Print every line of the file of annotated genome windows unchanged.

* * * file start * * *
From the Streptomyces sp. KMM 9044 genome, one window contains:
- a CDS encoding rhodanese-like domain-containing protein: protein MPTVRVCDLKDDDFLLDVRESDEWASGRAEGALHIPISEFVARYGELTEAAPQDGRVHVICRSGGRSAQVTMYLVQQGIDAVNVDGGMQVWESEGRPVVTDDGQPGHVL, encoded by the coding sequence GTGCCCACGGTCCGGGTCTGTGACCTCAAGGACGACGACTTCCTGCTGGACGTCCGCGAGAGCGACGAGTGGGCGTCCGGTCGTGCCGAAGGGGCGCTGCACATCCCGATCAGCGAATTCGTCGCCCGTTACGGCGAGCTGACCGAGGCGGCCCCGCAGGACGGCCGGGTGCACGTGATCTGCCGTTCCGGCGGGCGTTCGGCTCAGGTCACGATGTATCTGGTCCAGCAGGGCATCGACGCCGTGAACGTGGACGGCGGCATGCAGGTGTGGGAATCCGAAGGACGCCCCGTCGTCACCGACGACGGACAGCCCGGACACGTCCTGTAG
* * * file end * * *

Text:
From the Streptomyces sp. KMM 9044 genome, one window contains:
- a CDS encoding rhodanese-like domain-containing protein: protein MPTVRVCDLKDDDFLLDVRESDEWASGRAEGALHIPISEFVARYGELTEAAPQDGRVHVICRSGGRSAQVTMYLVQQGIDAVNVDGGMQVWESEGRPVVTDDGQPGHVL, encoded by the coding sequence GTGCCCACGGTCCGGGTCTGTGACCTCAAGGACGACGACTTCCTGCTGGACGTCCGCGAGAGCGACGAGTGGGCGTCCGGTCGTGCCGAAGGGGCGCTGCACATCCCGATCAGCGAATTCGTCGCCCGTTACGGCGAGCTGACCGAGGCGGCCCCGCAGGACGGCCGGGTGCACGTGATCTGCCGTTCCGGCGGGCGTTCGGCTCAGGTCACGATGTATCTGGTCCAGCAGGGCATCGACGCCGTGAACGTGGACGGCGGCATGCAGGTGTGGGAATCCGAAGGACGCCCCGTCGTCACCGACGACGGACAGCCCGGACACGTCCTGTAG